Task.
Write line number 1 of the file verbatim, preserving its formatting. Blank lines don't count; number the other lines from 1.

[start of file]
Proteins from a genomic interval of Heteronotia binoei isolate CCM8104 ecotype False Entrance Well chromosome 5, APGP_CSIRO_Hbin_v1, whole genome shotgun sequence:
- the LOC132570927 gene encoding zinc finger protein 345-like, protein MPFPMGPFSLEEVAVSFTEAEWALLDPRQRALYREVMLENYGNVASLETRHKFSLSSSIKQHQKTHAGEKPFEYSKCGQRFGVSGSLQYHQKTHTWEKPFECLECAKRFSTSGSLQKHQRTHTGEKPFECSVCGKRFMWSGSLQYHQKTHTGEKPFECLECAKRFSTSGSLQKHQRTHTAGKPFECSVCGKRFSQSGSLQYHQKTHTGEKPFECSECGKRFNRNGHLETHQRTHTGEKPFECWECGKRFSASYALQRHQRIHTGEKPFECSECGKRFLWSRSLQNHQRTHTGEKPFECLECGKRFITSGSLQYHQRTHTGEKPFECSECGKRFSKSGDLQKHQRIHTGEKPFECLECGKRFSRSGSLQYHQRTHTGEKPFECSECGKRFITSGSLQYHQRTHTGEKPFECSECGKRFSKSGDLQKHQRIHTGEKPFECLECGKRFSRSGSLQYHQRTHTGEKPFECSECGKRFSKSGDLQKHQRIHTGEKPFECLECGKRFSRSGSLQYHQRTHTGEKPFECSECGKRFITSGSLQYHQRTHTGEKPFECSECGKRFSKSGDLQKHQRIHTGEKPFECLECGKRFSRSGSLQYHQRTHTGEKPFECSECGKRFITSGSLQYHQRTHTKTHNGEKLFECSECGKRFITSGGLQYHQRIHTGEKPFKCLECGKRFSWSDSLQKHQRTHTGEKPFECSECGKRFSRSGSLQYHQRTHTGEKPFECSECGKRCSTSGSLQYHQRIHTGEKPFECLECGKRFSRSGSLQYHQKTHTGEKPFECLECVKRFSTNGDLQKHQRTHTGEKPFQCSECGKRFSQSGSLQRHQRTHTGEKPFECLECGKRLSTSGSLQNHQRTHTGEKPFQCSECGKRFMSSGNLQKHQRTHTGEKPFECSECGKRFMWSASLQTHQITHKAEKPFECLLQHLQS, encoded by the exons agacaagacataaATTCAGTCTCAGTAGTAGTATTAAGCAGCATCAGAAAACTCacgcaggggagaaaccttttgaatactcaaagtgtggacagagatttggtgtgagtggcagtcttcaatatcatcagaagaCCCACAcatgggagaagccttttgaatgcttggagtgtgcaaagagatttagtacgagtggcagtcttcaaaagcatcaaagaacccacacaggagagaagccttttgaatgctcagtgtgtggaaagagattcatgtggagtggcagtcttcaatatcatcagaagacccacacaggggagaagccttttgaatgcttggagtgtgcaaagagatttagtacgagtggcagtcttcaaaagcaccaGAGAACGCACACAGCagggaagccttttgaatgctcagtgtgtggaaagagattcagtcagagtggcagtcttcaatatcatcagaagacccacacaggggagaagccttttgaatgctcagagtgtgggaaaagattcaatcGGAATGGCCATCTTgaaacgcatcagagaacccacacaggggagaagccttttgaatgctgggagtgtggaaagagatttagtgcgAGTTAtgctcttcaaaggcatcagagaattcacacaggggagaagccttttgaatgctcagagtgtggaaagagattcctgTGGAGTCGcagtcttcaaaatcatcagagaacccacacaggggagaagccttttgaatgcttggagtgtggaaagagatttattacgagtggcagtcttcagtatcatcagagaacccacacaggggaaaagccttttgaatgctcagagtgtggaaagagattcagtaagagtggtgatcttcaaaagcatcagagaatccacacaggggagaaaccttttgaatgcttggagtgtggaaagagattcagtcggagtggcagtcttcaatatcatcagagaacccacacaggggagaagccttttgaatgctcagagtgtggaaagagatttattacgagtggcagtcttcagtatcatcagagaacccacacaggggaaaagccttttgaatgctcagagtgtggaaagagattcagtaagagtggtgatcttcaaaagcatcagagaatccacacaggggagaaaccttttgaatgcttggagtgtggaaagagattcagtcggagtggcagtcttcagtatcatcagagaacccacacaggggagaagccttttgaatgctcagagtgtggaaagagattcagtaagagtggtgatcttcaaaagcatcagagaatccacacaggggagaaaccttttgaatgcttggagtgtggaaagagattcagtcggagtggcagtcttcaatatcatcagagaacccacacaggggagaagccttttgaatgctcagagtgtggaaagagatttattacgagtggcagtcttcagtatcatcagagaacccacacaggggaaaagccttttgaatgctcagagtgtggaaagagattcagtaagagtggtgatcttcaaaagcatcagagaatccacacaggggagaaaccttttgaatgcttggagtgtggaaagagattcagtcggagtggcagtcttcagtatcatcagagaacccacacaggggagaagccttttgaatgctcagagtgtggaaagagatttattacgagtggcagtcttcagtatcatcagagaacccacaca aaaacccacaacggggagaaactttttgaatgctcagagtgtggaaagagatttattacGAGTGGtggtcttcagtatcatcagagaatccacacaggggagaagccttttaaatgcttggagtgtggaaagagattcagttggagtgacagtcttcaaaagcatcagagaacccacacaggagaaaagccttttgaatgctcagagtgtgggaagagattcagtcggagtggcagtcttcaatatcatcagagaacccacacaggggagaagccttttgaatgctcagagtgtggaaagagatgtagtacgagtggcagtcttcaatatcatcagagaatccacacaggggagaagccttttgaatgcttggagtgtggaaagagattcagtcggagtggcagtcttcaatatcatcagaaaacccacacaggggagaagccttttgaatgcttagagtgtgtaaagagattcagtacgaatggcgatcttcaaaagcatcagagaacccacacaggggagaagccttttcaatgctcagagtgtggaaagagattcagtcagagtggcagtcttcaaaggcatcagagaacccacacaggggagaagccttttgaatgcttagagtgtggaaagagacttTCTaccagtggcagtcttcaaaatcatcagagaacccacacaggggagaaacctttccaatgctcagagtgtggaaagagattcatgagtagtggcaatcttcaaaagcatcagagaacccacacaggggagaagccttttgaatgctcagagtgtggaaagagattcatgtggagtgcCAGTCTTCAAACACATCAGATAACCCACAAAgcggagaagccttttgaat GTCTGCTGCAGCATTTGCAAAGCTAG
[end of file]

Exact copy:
Proteins from a genomic interval of Heteronotia binoei isolate CCM8104 ecotype False Entrance Well chromosome 5, APGP_CSIRO_Hbin_v1, whole genome shotgun sequence: